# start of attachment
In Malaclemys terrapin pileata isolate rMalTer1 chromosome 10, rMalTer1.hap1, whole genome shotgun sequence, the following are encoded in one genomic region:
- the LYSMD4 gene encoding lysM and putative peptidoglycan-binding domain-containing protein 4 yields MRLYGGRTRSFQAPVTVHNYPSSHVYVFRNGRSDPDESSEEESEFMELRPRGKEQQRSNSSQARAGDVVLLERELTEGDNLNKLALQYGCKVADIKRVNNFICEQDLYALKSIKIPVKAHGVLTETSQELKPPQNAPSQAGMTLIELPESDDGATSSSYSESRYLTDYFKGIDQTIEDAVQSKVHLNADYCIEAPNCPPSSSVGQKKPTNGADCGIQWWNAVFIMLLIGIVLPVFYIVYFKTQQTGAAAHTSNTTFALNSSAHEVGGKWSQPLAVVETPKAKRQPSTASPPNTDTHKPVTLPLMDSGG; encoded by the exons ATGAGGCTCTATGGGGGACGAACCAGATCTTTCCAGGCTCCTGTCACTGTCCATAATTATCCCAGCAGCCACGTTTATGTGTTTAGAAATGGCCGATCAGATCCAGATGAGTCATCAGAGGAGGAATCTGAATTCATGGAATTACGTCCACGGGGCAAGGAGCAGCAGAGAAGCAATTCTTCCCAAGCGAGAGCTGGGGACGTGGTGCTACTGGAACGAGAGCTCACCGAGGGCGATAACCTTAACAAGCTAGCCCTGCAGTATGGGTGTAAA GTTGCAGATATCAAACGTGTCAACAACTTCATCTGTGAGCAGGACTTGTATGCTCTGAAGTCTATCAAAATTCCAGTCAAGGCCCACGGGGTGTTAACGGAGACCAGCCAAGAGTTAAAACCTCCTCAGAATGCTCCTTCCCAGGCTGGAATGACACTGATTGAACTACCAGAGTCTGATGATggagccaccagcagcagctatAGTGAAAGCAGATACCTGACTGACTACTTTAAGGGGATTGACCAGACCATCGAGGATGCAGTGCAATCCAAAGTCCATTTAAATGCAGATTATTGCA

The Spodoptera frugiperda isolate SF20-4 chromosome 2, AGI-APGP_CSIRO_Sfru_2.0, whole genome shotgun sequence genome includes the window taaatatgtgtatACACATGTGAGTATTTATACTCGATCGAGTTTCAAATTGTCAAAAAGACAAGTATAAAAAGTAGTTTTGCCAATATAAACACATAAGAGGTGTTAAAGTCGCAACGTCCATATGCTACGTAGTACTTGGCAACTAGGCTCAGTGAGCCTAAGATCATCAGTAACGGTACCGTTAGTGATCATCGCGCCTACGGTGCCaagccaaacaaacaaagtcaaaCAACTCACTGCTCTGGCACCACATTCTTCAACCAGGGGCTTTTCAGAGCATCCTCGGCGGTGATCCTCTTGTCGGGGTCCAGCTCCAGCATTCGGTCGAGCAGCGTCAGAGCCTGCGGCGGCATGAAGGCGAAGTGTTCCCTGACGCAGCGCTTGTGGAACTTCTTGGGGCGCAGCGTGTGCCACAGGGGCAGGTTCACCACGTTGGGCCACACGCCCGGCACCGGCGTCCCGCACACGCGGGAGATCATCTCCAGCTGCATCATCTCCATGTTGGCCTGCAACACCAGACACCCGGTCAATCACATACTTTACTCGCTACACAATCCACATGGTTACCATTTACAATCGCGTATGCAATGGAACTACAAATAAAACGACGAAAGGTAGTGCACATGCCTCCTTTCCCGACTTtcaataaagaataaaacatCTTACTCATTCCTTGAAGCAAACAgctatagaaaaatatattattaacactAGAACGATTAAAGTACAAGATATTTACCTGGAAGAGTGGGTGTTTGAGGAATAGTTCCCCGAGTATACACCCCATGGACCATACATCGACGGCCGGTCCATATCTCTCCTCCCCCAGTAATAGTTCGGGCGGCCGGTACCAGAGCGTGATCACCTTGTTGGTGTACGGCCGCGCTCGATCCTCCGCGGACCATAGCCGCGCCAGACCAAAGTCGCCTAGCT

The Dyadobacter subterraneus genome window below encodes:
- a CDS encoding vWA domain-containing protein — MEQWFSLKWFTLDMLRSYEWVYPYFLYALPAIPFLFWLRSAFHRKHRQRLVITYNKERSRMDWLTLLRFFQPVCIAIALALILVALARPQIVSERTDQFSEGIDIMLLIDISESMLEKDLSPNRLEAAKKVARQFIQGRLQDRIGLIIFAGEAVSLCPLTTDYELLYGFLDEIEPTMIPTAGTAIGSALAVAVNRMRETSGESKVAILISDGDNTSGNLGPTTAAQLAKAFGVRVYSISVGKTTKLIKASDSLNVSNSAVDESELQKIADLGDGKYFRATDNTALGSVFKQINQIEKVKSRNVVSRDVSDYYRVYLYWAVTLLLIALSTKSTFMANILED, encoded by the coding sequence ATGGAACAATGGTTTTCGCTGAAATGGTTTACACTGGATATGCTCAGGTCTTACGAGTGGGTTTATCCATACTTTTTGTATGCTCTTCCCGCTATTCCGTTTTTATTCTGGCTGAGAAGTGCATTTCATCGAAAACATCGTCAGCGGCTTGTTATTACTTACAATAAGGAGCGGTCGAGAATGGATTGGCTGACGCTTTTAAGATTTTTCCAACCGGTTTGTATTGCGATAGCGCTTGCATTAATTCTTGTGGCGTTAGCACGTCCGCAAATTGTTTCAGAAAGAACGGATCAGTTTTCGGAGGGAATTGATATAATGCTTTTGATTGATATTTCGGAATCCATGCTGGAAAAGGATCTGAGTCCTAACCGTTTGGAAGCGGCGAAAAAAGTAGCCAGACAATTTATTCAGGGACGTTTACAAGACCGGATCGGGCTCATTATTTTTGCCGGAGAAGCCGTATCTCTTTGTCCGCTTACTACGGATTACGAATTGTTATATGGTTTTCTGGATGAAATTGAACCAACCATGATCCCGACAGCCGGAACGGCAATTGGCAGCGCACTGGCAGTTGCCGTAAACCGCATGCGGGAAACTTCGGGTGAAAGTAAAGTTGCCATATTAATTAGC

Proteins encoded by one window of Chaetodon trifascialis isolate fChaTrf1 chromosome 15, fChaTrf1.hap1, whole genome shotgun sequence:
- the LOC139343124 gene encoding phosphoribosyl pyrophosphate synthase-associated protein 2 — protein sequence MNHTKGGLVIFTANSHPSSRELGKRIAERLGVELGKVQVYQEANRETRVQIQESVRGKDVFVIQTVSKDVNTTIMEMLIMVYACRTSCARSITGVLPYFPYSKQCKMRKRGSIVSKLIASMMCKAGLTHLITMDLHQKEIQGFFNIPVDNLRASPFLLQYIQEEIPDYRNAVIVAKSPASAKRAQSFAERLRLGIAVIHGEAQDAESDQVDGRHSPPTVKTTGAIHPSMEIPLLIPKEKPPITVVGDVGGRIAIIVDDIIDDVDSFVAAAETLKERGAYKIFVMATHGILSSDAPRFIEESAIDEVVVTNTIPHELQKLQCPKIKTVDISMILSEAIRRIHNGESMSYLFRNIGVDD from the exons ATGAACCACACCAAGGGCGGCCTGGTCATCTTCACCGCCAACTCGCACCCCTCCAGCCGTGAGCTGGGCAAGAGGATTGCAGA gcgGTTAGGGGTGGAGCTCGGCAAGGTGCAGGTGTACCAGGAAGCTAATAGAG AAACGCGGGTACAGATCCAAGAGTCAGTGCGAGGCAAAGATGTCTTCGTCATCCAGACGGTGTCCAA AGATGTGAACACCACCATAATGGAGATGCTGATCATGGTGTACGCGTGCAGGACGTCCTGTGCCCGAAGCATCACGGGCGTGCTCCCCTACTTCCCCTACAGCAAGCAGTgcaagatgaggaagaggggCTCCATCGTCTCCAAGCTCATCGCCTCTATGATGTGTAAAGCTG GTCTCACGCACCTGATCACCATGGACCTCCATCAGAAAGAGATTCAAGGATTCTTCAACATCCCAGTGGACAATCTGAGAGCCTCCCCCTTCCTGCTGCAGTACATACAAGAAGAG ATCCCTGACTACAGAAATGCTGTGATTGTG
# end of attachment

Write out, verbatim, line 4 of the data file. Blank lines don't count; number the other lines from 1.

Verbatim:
The Dyadobacter subterraneus genome window below encodes: